Monday, October 15, 2012

How Can Anti-Smoking Groups Defend Accepting Money from a Company that Has Apparently Poisoned our Children with Arsenic?

As I have revealed on this blog, the financial ties between Pfizer and the anti-smoking movement run deep.

The numbers compiled by The Rest of the Story reveal that during 2011 and the first two quarters of 2012, anti-smoking groups received at least $2.8 million from Pfizer:

American Academy of Pediatrics: $720,800
American Cancer Society: $252,750
American Heart Association: $136,000
American Lung Association: $190,250
Campaign for Tobacco-Free Kids: $100,000
American Medical Association: $857,500
American Legacy Foundation: $300,000
Action on Smoking and Health: $200,000

In addition, the 2012 National Conference on Tobacco or Health was sponsored by Pfizer.

And astonishingly, even the CDC is partnering with Pfizer.

I have already questioned these partnerships on the grounds that they undermine the scientific credibility of the anti-smoking movement, destroying the scientific objectivity of these groups' conclusions and recommendations regarding strategies to promote smoking cessation. Today, however, I question these partnerships on public health and ethical grounds.

The Rest of the Story

Since most, if not all, of the anti-smoking groups above have argued that electronic cigarettes should be banned because they contain detectable levels of a carcinogen - to which there is no safe level of exposure - these anti-smoking groups should jump into action with today's revelation that a substantial proportion of the nation's rice supply is contaminated with a carcinogen - arsenic - at levels that are considered to be unsafe for drinking water. Moreover, since arsenic is a carcinogen, these groups would argue that there is no safe level of exposure to arsenic to begin with. Certainly, they should view the finding that our nation's rice supply is contaminated with arsenic as a huge public health catastrophe.

The fact is that arsenic - a proven, human carcinogen - has been detected in rice at levels that exceed levels that are considered to be acceptable for drinking water. This is a particular problem in the southern U.S., especially in Arkansas, where rice growers have filed a lawsuit related to the high levels of arsenic in water used to grow rice. They argue that the arsenic contamination has resulted in levels in rice that may not be safe for children.

Where is the arsenic coming from and who is responsible?

The answer is ...

... Pfizer.

Up until last year, Pfizer marketed and sold a drug - Roxarsone - that when added to chicken feed helps spur chicken growth and produce a more attractive pink color which helps sell more chickens. The problem is that Roxarsone contains arsenic. And although it is organic arsenic, which is not hazardous, the drug is apparently converted to inorganic arsenic in the intestinal tract. Chicken litter therefore contains inorganic arsenic. Rice growers then use the poultry litter to fertilize their fields.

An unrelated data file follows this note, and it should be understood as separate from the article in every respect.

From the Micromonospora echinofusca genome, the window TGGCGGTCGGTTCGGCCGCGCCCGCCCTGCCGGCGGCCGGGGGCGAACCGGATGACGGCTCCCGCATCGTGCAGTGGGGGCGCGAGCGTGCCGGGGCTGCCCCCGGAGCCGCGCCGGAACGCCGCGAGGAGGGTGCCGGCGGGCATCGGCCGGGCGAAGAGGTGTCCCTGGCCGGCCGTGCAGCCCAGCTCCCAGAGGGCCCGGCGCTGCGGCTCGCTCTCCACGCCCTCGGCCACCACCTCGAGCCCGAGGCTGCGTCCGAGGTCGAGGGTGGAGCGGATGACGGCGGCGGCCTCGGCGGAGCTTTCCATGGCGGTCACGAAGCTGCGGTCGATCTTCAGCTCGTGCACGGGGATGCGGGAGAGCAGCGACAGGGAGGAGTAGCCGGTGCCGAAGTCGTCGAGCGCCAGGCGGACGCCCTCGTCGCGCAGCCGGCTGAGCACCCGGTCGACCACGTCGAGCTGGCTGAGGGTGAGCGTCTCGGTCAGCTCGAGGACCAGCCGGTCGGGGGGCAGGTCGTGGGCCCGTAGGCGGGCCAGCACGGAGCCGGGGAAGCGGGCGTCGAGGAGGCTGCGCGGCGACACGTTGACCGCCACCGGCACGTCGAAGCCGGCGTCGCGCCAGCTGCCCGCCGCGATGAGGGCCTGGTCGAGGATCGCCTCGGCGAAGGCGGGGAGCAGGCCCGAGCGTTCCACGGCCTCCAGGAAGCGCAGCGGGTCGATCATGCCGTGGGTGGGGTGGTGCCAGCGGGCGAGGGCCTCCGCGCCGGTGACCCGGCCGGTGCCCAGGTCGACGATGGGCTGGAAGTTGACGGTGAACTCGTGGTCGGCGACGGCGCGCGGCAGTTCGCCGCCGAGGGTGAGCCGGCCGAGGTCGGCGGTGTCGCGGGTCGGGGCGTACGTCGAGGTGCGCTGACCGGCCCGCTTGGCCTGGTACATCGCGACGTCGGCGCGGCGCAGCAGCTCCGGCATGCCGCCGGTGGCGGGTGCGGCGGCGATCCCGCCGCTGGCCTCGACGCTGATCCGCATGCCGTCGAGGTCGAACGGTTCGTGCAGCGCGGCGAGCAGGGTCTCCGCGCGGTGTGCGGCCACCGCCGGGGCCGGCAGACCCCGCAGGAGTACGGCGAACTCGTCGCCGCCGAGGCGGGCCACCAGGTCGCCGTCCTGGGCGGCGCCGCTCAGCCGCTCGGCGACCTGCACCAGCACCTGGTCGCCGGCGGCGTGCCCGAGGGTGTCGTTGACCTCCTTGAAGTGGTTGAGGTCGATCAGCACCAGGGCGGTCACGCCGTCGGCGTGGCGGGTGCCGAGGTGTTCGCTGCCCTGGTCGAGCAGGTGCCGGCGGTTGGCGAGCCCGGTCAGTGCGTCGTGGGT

Thus, it is Pfizer which is apparently responsible for the high levels of arsenic that are being found in rice grown in the southern U.S. and which could potentially be threatening the health of children consuming that rice.

According to an article in Food Safety News:

"Arkansas rice growers say chicken industry practices promoted by industry giants like Pfizer, Tyson Foods Inc. and other big chicken producers are responsible for the high arsenic levels being detected in their crops. The growers have asked the Circuit Court for the Southern District of Arkansas for a jury trial to decide whether their claim that Pfizer, Tyson and half a dozen other poultry companies is justified. The growers blame those defendants for the high levels of arsenic found in rice grown in Arkansas waters. The federal lawsuit was filed just a few days after both Consumer Reports and the U.S. Food and Drug Administration (FDA) released data showing that white rice grown in Arkansas, Louisiana, Missouri and Texas may contain arsenic at levels that are too high for some, especially children. ... Pfizer Inc.’s animal feed additive business, known as Alpharma, is accused of selling arsenic-containing compounds such as a product called “3-Nitro,” used in chicken feed to spur the growth of chickens and prevent an intestinal disease called coccidiosis. The product contains organic arsenic that the rice growers’ say passes through chickens into their litter. ... ‘Most scientists and government agencies recognized “3-Nitro” to be highly toxic to humans and to be a recognized source of arsenic poisoning which can lead to various human health diseases and complications,' says the rice growers’ complaint." 

Although one might expect that Pfizer has reformed itself after the revelation that it may be responsible for poisoning much of the nation's rice supply, the company - in 2012 - continued to lobby against legislation that would ban arsenic and arsenic-containing drugs from chicken feed.

Sadly, through their partnerships with Pfizer, the American Academy of Pediatrics, American Cancer Society, American Heart Association, American Lung Association, Campaign for Tobacco-Free Kids, American Medical Association, American Legacy Foundation, Action on Smoking and Health, and CDC all share in the complicity that led to this public health disaster. These organizations should renounce their partnerships with Pfizer immediately.

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